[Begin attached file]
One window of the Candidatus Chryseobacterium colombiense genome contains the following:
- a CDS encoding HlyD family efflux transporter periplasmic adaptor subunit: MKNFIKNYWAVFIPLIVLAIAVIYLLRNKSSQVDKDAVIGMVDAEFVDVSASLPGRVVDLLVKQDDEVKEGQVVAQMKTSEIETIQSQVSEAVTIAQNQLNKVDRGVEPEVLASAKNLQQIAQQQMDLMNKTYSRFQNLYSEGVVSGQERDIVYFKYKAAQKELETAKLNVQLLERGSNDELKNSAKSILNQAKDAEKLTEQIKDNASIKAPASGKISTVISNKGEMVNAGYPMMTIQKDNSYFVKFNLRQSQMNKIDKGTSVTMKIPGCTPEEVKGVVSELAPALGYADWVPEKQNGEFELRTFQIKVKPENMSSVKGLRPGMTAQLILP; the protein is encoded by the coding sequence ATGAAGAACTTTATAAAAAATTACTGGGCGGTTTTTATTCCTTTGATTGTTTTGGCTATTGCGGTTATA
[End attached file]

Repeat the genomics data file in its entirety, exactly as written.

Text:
One window of the Candidatus Chryseobacterium colombiense genome contains the following:
- a CDS encoding HlyD family efflux transporter periplasmic adaptor subunit: MKNFIKNYWAVFIPLIVLAIAVIYLLRNKSSQVDKDAVIGMVDAEFVDVSASLPGRVVDLLVKQDDEVKEGQVVAQMKTSEIETIQSQVSEAVTIAQNQLNKVDRGVEPEVLASAKNLQQIAQQQMDLMNKTYSRFQNLYSEGVVSGQERDIVYFKYKAAQKELETAKLNVQLLERGSNDELKNSAKSILNQAKDAEKLTEQIKDNASIKAPASGKISTVISNKGEMVNAGYPMMTIQKDNSYFVKFNLRQSQMNKIDKGTSVTMKIPGCTPEEVKGVVSELAPALGYADWVPEKQNGEFELRTFQIKVKPENMSSVKGLRPGMTAQLILP; the protein is encoded by the coding sequence ATGAAGAACTTTATAAAAAATTACTGGGCGGTTTTTATTCCTTTGATTGTTTTGGCTATTGCGGTTATA